Notes on: Zembylas, M. (2007) 'Emotional capital and education: Theoretical insights from Bourdieu'. British Journal of Educational Studies 55(4): 443--63. DOI 10/1111/j.1467-8527.2007.00390.x

Dave Harris

Bourdieu's work helps us avoid nasty dualisms including those between subject and object, agency/structure, private/public, and nature/culture.  He discusses embodiment and the link with social reproduction.  Embodiment and the emphasis on practice 'maps emotions on to experiences' (443).  Emotions have been increasingly discussed and  investigated in a number of ways, and critical pedagogues are interested in them.  Emotions are managed in interpersonal relations and on the social level.  Affect is also been discussed in terms of their bodies capacities.  Bourdieu, and the notions of 'habitus, field, and capital' can add further insights.

The concept of emotional capital is particularly significant, and implications are explored both for Zembylas's own practice and for educational research.  Emotional capital can be seen as a matter of emotional resources which contribute to the generation of a habitus.  It can also be used to understand 'emotion practices as forms of resistance'(444), particularly useful in challenging 'functionalist and determinist' accounts of the need to develop and exploit emotional capital, for example in work on emotional intelligence.  This article explore as the notion of emotional capital and its role in affective economies, and is linked to current ethnographic work.

Emotions can be seen as both 'signs for bodily states and cultural categories' (445), but affective experiences precede emotions.  Ethnography helps us to theorize the embodiment of emotions—affect is experienced first then 'named and reexperienced through social relations and culture'.  The basic affects are 'anger, fear, disgust and so on' and are universal, although emotions very culturally and socially.  Emotions arise from membership of groups and interactions, and are not simply bodily or biological: they depend on 'ongoing relational practices' (446), including the way in which individuals are defined and separated from the social. Ahmed has coined the term '"affective economies"', showing how intensities and energies circulate and get attached to 'objects, bodies and signs', and thereby constitute subjectivity.  Emotions separate us from and help us connect to others: for example hate is circulated [and amplified by] groups, and is constantly used in the processes of differentiation.  Probyn argues that affective experiences become part of the habitus, a system of dispositions, and this enables us to conduct every day life.  Embodied experiences 'coincide with objective structures' for Bourdieu, however.  It follows that if we want to change emotional performances, we need to readjust our habitus [but can this be done?].

We can connect this to Williams's notion of structures of feeling, as another 'bridge between social structures and…  individual[s]' (447).  We can use his concept to understand what goes on in educational contexts, and to understand 'challenges to these norms'.  Generally, normal emotions regulate individuals, and 'reflect power relations'. As a result, they are 'techniques for the discipline of habitus' in emotional expressions and communication.

Bourdieu develops connected concepts like 'habitus, field and capital'.  The habitus provides dispositions which guide strategies, and dispositions involve both cognitive and affective factors.  The habitus is a product of history, but appears as a second nature, and this is how individuals cope with social circumstances, and how institutions 'produce real effects on individuals'.  The habitus appears as commonsense, some kind of bodily knowledge, as in the politics of gender and how this governs the way in which men and women might walk and talk.  The habitus was refined in the later work as something more adaptable or '"transposable"'(448).  Embodied practice is strongly influenced, but not completely determined by, social and historical and cultural contexts.  The habitus is dynamic, and 'thus is not wholly structured'.  The habitus can be seen as displaying an affective economy, moving emotional capital around, and investing it in particular actions, and this also makes it not a fully deterministic: it generates practices.  It can be seen as 'the site of transformative emotion practices', and it can offer a 'potential for innovation'.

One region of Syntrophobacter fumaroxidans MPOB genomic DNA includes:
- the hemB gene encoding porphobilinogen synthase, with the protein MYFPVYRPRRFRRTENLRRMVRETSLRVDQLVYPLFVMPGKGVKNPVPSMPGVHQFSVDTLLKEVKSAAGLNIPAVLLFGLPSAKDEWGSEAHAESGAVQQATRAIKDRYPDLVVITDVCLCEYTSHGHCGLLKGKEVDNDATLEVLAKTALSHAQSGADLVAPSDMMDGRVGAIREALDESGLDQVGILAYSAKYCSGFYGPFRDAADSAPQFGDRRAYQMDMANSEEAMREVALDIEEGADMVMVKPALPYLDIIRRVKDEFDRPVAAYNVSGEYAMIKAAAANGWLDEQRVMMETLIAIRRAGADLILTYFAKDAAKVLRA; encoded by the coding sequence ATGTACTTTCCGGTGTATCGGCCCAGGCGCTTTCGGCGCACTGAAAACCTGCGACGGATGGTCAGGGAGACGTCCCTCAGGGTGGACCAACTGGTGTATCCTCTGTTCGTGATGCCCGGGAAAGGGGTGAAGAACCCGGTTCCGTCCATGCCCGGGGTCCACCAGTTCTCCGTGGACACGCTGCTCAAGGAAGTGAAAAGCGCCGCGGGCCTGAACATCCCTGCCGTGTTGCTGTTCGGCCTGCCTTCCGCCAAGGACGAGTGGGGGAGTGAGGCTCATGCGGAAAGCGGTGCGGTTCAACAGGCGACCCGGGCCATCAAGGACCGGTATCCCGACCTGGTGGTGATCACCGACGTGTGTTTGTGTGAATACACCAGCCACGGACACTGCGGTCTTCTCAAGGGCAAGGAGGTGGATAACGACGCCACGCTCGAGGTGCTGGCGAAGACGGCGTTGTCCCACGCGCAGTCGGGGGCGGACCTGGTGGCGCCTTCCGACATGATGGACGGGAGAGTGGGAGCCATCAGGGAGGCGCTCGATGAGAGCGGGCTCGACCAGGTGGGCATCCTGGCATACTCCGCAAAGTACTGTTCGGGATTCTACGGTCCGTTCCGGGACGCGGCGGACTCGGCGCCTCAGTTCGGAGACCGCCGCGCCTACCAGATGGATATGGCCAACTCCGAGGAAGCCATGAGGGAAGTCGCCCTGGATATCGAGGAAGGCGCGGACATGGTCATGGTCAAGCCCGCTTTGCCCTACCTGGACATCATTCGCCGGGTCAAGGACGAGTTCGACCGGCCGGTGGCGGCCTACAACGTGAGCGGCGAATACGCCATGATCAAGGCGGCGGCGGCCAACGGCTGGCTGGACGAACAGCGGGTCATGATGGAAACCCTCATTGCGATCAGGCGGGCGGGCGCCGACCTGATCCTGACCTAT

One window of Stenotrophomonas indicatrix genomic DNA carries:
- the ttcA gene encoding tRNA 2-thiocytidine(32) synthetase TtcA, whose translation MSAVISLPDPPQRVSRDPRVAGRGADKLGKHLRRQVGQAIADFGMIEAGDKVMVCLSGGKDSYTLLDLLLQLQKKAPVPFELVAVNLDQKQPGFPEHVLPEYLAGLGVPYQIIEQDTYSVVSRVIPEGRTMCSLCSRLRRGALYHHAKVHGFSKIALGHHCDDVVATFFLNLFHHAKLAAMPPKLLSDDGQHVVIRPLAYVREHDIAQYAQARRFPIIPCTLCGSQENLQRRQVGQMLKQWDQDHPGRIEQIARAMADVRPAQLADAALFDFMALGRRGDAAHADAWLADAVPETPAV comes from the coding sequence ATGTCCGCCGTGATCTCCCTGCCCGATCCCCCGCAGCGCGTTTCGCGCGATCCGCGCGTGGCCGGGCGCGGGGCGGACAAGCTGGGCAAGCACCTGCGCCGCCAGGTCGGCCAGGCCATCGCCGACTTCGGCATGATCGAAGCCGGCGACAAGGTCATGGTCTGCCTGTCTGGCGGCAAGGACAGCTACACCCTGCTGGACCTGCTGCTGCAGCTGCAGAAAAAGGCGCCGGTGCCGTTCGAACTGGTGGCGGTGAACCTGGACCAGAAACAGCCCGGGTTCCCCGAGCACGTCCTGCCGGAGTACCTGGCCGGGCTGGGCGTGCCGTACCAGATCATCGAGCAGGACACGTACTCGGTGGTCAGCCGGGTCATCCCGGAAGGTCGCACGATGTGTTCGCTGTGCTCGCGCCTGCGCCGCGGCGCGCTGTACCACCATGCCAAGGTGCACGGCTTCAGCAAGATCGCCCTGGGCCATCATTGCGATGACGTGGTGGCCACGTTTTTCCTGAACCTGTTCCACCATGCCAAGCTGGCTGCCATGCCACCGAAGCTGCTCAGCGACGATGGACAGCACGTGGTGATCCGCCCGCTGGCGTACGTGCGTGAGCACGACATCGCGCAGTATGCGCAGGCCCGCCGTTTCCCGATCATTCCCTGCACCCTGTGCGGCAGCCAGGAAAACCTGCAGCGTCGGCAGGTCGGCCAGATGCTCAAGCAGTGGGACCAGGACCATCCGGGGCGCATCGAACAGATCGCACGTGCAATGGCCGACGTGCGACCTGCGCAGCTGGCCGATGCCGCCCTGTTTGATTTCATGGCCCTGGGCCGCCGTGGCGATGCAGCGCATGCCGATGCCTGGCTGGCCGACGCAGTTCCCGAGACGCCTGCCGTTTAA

Anthropological examples of the flexibility of conduct with others shows the possibilities—traditional behaviours can be adjusted. Bourdieu sees the field as a social arena for struggles over resources and other relations, which contain their own rules of the game.  Fields are regions of the world which define the situation, 'structured systems of social positions' (449.  Again they do not completely determine action, however, and there is room for negotiation.  The possession of different sorts of capital assumes specific significance in their specific fields. There are various forms of capital, including 'economic, cultural and social'[and these are defined]. We might need a broader understanding of cultural capital to include its affective aspects, according to Reay and Skeggs.  The accumulation of social capital is important in the overall 'battle for distinction' (450), and it can be seen as offering emotional resources as well as setting 'norms and obligations'.  Bourdieu is unusual in arguing that social capital is 'ubiquitous and continually transmitted' as well as accumulated in ways that help of reproduction of existing social structures.

Forms of capital can be transformed into each other.  Combinations explain the different fractions of social classes.  They also explain how cultures are generated by social mechanisms, for example schooling.  By discussing the link between capital and power, Bourdieu 'comes close to Foucault's analysis of power' in the sense that power depends on relations in different fields.  There is also a 'potential for subversion' from these movements of different sorts of capital and different fields [well -- changes in the balance of power between fractions of the bourgeoisie] .

We can work towards an notion of emotional capital here, although Bourdieu never uses the term.  Other sociologists of education have developed this notion, however, including Gillies, Reay, or Colley.  Reay admits that the concept is better as a heuristic device, however, but sees emotional capital as referring to access to emotionally valued skills and assets, largely possessed by women.  We're talking about the emotional resources including 'support, patients and commitment' usually associated with women.  Reay also refers to emotional resources being passed from mothers to children, and mothers' involvement in education specifically: emotional capital is seen 'as an investment in others'(451).  There is a dispute about whether poverty diminishes emotional capital.